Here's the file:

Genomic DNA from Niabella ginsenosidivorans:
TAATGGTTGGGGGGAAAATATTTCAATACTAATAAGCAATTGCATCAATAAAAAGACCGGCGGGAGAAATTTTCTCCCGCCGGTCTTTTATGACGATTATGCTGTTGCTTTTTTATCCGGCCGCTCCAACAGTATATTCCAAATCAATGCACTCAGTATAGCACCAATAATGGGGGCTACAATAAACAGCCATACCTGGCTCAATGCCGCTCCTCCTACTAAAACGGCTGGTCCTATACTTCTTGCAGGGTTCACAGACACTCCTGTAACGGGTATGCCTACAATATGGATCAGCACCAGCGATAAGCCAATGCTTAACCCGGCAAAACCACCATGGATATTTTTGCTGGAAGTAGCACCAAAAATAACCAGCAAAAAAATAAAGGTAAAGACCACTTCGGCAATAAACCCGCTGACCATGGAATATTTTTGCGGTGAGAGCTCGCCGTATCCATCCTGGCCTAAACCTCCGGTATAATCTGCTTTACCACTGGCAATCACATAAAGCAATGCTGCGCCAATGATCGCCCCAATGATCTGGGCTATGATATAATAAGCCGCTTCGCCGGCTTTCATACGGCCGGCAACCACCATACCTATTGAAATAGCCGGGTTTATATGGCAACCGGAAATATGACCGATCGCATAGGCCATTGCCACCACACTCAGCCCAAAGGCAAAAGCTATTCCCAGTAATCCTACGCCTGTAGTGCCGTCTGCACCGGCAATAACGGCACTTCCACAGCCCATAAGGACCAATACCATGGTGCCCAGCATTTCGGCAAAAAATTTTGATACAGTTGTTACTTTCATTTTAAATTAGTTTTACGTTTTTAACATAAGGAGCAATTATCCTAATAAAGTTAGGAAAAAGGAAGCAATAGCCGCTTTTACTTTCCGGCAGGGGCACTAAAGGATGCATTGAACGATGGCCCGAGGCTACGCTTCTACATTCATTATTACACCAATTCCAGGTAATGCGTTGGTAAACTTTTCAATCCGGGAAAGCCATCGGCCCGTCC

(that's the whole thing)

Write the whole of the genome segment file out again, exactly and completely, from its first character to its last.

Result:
Genomic DNA from Niabella ginsenosidivorans:
TAATGGTTGGGGGGAAAATATTTCAATACTAATAAGCAATTGCATCAATAAAAAGACCGGCGGGAGAAATTTTCTCCCGCCGGTCTTTTATGACGATTATGCTGTTGCTTTTTTATCCGGCCGCTCCAACAGTATATTCCAAATCAATGCACTCAGTATAGCACCAATAATGGGGGCTACAATAAACAGCCATACCTGGCTCAATGCCGCTCCTCCTACTAAAACGGCTGGTCCTATACTTCTTGCAGGGTTCACAGACACTCCTGTAACGGGTATGCCTACAATATGGATCAGCACCAGCGATAAGCCAATGCTTAACCCGGCAAAACCACCATGGATATTTTTGCTGGAAGTAGCACCAAAAATAACCAGCAAAAAAATAAAGGTAAAGACCACTTCGGCAATAAACCCGCTGACCATGGAATATTTTTGCGGTGAGAGCTCGCCGTATCCATCCTGGCCTAAACCTCCGGTATAATCTGCTTTACCACTGGCAATCACATAAAGCAATGCTGCGCCAATGATCGCCCCAATGATCTGGGCTATGATATAATAAGCCGCTTCGCCGGCTTTCATACGGCCGGCAACCACCATACCTATTGAAATAGCCGGGTTTATATGGCAACCGGAAATATGACCGATCGCATAGGCCATTGCCACCACACTCAGCCCAAAGGCAAAAGCTATTCCCAGTAATCCTACGCCTGTAGTGCCGTCTGCACCGGCAATAACGGCACTTCCACAGCCCATAAGGACCAATACCATGGTGCCCAGCATTTCGGCAAAAAATTTTGATACAGTTGTTACTTTCATTTTAAATTAGTTTTACGTTTTTAACATAAGGAGCAATTATCCTAATAAAGTTAGGAAAAAGGAAGCAATAGCCGCTTTTACTTTCCGGCAGGGGCACTAAAGGATGCATTGAACGATGGCCCGAGGCTACGCTTCTACATTCATTATTACACCAATTCCAGGTAATGCGTTGGTAAACTTTTCAATCCGGGAAAGCCATCGGCCCGTCC